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Many local governments in Pa. help ICE agents apprehend undocumented immigrants, study finds

Some Pennsylvania county jails systematically share information with ICE on a weekly or daily basis.

On Monday, Rabbi Shawn Zevit, with microphone, led the chants as a large group of protesters circled the block where ICE headquarters is located in Center City, part of a protest against the threat of mass arrests and deportations by the Trump administration.
On Monday, Rabbi Shawn Zevit, with microphone, led the chants as a large group of protesters circled the block where ICE headquarters is located in Center City, part of a protest against the threat of mass arrests and deportations by the Trump administration.Read moreMICHAEL BRYANT / Staff Photographer

Many county and municipal governments in Pennsylvania, including some in the Philadelphia suburbs, use their local manpower to actively assist federal immigration agents, often alerting those authorities to undocumented migrants in their custody, according to a study released Tuesday.

The report, produced by the Sheller Center for Social Justice at Temple University and Juntos, the Latino advocacy group in Philadelphia, reveals what it describes as interlocking systems of cooperation between county and local governments, including probation offices and jails, and the agents of U.S. Immigration and Customs Enforcement, known as ICE.

The study cited 19 counties that had either formal contracts with ICE to hold migrants; shared jail information; provided jail access to federal agents; supplied times that ICE could pick up a migrant; had the probation office work with ICE; or wished to pursue a stronger relationship with the agency.

Chester County checked five of those six boxes — it has no detention contract with ICE — tying for first among the surveyed counties for greatest cooperation with the agency. Officials there could not immediately respond to a request for comment.

Bucks and Montgomery Counties each checked three, as did Delaware County, the only one of the suburban counties with a detention contract.

>> READ MORE: No Sanctuary: Philly vs. the feds

The alliances between ICE and local authorities result in migrants being detained and turned over to federal authorities even where “sanctuary” policies are in place, the study said, adding that some county jails share information with ICE every week and even every day.

“There is definitive proof of local police and ICE collusion across Pennsylvania,” Juntos spokesperson Miguel Andrade said on Tuesday.

ICE officials issued a statement in response, saying that some local officials have created policies that “hinder cooperation between ICE and local law enforcement.

“Despite these impediments, ICE is committed to enforcing the immigration laws set forth by Congress with integrity, and will continue to work with our local, state, and federal law enforcement partners to identify, arrest, and remove criminal aliens from our communities,” the statement said.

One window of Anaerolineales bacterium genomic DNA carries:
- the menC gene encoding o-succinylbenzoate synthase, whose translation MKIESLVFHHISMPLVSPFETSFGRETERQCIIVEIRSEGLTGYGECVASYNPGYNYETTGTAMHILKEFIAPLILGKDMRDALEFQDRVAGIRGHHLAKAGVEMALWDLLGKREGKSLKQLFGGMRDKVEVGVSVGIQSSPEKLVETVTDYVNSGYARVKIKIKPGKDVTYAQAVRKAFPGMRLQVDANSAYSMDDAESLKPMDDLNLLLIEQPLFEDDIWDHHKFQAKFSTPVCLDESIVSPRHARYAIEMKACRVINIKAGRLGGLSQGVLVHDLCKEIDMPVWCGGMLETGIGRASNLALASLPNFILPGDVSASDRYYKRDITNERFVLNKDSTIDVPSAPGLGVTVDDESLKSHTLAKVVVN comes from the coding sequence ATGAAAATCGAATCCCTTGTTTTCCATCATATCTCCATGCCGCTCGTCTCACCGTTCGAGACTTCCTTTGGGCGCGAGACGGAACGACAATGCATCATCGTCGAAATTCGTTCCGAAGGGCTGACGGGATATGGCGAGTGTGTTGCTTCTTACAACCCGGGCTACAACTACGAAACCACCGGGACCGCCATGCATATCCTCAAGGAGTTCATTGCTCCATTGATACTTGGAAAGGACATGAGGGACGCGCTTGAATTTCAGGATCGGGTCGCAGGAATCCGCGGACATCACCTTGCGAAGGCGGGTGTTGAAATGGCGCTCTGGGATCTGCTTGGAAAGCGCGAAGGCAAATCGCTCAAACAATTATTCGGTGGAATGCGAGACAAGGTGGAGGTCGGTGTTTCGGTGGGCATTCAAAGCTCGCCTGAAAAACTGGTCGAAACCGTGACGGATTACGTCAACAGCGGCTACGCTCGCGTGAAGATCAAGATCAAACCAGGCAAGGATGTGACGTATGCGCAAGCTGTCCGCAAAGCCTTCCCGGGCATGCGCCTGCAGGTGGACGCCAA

Since President Donald Trump took office, deportation officers have been freed from an Obama-era mandate to focus on removing immigrants with serious criminal convictions, making almost any undocumented migrant a potential target.

Nowhere have federal agents more aggressively embraced that freedom than in the Philadelphia field office, which covers Pennsylvania, West Virginia, and Delaware, an investigation by ProPublica and The Inquirer found.

The “sanctuary city” of Philadelphia, home to about 50,000 undocumented immigrants, expressly declines to help ICE find and arrest undocumented migrants, saying that would erode community-police cooperation and prevent people from coming forward as victims or witnesses of crimes. Enforcing immigration law is the job of federal officers, not local police, city officials have said.

The city demands that ICE provide a signed judicial warrant — not a detainer signed by an administrative employee — before it will turn over someone in custody.

The study was released at a news conference Tuesday, where Juntos and Sheller Center leaders were accompanied by members of Vietlead, Victim/Witness Services of South Philadelphia, and other immigrant-rights organizations. The study did not include information on New Jersey jurisdictions.

The study authors gathered evidence by filing Right-to-Know requests, speaking with local officials, and reviewing Freedom of Information Act documents recovered by other organizations.

They found that county jails and probation departments regularly share information with ICE as part of informal agreements or written policies. Municipal police cooperation, on the other hand, has been mostly ad hoc, creating openings for individual officers to act based on their personal inclinations, and for ICE to pursue greater assistance from officers and departments.

The study said probation officers in Pennsylvania often seek to lure migrants to meetings, where ICE will arrive and make an arrest. It provided an excerpt of a May 2018 email conversation between an ICE agent and a Delaware County probation officer, in which the two worked to persuade a migrant woman to come to such a meeting.

“We’re going to need to set another date to take [redacted] into custody,” the ICE officer wrote. “I apologize for the late notice, but is there any way we can work out something for her next report date, possibly in about a month?”

The probation officer replies that it’s “going to be hard to keep making excuses for her to come in as we have transferred her case to Philly," adding, “Sooner or later she is gonna figure this out.”